I am going to share a few opinions that may be in direct opposition to your own.That is a risk I am willing to take. I am not going to discuss political right or wrong  nor where I stand on the spectrum.  I will, however, say my position and perspective, is much the same as the late Martin Luther King Jr.. He fought for justice but was careful to come from a place of love, not hate. He has so many poignant quotes on how to address conflict. Here are a few of my favorites:

“Injustice anywhere is a threat to justice everywhere.”

“The ultimate measure of a man is not where he stands in moments of comfort and convenience, but where he stands at times of challenge and controversy.”

Love is the only force capable of transforming an enemy into friend. We must accept finite disappointment, but never lose infinite hope. Darkness cannot drive out darkness; only light can do that. Hate cannot drive out hate; only love can do that.”

“Life’s most persistent and urgent question is, ‘What are you doing for others?'”
see more at:
MLK Jr. Quotes
I could write a thousand words and pack it full of quotes of this great man who fought so valiantly for human rights and dignity of the human soul.
His last quote, “What are you doing for others?” to me, is about personal responsibility. It is not about selfish gain nor retribution and justice. It, ultimately, is about being grateful for our own blessings and liberties, and using our resources to help others.
Not everyone wants or needs help. But I propose that everyone wants and needs love and acceptance. We need to be the change we seek. We need to share love.
As we roll into the holiday season, of Thanksgiving and Christmas, I take pause to look back at all I have been blessed with:
Freedom of choice, freedom of speech, freedom of religion. I am healthy and have more resources than I need– a home, love, a brain, sobriety, faith, and the capacity to forgive. I am blessed with family and friends who love me and  have been able to share their joy as my kids become responsible mature adults; everyone of voting age in our family exercised their right to vote. I am also filled with laughter as my stepson makes goofy snapchats and provides levity to our home to lighten the mood when we occasionally get bogged down in the day-to-day grind of work and responsibility.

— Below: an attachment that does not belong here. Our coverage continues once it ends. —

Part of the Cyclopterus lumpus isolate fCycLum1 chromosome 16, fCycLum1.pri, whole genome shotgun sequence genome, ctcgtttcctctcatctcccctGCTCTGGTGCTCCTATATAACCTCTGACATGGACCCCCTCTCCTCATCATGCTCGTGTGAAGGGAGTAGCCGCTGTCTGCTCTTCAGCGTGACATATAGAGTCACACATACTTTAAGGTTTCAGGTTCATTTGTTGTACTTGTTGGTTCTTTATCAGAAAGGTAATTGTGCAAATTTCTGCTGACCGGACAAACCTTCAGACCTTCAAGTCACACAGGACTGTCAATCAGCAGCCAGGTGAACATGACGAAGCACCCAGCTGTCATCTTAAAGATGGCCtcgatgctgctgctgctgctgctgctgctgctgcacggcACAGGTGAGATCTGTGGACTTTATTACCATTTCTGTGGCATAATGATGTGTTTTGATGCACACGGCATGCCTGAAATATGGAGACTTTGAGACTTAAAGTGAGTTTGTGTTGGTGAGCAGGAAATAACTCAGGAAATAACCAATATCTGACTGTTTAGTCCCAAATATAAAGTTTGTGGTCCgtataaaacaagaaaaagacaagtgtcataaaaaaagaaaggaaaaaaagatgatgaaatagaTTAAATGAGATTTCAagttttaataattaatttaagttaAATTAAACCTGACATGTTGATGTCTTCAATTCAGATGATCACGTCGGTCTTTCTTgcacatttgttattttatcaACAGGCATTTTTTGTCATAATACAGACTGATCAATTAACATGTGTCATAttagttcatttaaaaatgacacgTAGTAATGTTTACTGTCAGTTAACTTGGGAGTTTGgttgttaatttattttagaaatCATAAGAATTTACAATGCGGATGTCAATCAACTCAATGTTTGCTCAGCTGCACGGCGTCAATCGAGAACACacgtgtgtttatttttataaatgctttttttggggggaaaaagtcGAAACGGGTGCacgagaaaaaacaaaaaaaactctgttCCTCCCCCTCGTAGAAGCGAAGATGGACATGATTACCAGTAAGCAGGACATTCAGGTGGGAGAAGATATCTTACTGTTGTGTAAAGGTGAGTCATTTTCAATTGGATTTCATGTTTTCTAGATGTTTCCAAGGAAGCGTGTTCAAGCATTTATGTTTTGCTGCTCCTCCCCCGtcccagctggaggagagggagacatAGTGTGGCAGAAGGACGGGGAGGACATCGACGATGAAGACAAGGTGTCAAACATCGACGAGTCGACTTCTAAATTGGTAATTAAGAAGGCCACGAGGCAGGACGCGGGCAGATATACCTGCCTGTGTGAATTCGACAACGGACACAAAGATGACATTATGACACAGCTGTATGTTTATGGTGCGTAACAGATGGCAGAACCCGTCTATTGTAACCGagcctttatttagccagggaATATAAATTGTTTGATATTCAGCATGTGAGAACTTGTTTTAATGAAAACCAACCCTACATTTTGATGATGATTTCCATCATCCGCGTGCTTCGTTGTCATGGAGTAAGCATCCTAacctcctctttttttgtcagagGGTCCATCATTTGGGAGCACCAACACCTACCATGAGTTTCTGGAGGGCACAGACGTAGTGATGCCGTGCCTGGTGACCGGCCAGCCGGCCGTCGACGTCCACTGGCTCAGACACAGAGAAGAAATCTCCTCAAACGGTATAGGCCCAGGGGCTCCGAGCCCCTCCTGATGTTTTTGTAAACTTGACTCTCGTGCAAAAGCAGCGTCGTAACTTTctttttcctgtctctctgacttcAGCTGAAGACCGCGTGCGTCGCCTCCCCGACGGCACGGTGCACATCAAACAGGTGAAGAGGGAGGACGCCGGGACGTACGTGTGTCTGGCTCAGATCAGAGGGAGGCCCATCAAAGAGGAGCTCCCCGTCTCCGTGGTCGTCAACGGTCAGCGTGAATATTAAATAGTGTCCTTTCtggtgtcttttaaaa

I am grateful that I can skim past most of the propaganda and crap circulating on Facebook and other social media. I do my best to sift through the layers of crap, however, I often bristle at how freedom of speech and choice has driven a wedged between friends. I pause when something rubs me the wrong way then feel energized to do something about it. By holding true to my own beliefs of justice and equality, I choose to exercise my freedom of speech and write about it.
My stance is, and likely will always be, what can I do to be part of the solution and not the problem.
My answer is this-love people, where they are even if their view differs from mine.
This is challenging especially since most of my life I have been a fly-by-the-seat-of-my-pants, uninformed, arm-chair critic. If I didn’t agree with something someone said or they did something different than what I thought was th “right” way, I would do it, I would speak up; often very loudly and in a condescending way.
I see far too much conflict and spite being slung around on Facebook. People getting worked up about partial truths. It has become increasingly difficult to separate fact from crap. All I want is the truth and justice. Cut the bullshit.
I am not immune to falling into this trap and am guilty of getting worked up over stuff that I have very little information about. Sometimes I will pause and look at something more objectively, but that is a rarity. When I consciously do step back, I can’t help but wonder if there is a powerful force at work instigating division among us all; a force in direct opposition to unity and peace.
Regardless, I get sucked into the fear vortex; worrying about a series of what ifs.
I agree, we need be mindful of being stripped of our liberty and freedom. But I also have a personal responsibility to get the facts straight before getting all worked up over a series future-tripping fears.
Please do not discount what I am saying as being opposed to those who choose to fight for justice. I want justice, but more than that I want the truth.
“He who passively accepts evil is as much involved in it as he who helps to perpetrate it. He who accepts evil without protesting against it is really cooperating with it.” MLK Jr.
What I am saying is that when we are fighting each other as to who is right or wrong, we lose sight of the problem, and in effect, perpetuate it.

“We must learn to live together as brothers or perish together as fools.” MLK Jr.

 

By coming at the challenge with hate and not love, we will NEVER  find peace.

“I have decided to stick with love. Hate is too great a burden to bear.” MLK Jr.

Do not get me wrong, I am just now beginning this process. It takes a concerted effort to hear “both sides” of any position. It does NOT mean I have to accept to agree with the opinions of others. It just means that I have to be mature enough to listen.
I am blessed beyond belief by a large group of friends who are looking to solutions and getting their voices heard and doing so peacefully.
I also have a group of close friends who I can count on to lift me up when I feel down. I have a wife who lives me unconditionally. I have dreams and goals and  hopes and dreams. Many have already become a reality, like writing and publishing my first book, Beyond Recovery A journey of Grace,Love, and Forgiveness. Beyond Recovery
I am eternally grateful for those who’ve gone before me and those who choose to rise above hatred and yield a sword of love in an effort to maintain and further promote peace.
I have dedicated my life into the service of others and, if in some small way, this piddly blog helps to light a fire under your own ass, then go out there and love someone. I guarantee you will feel better.
Love, Shawn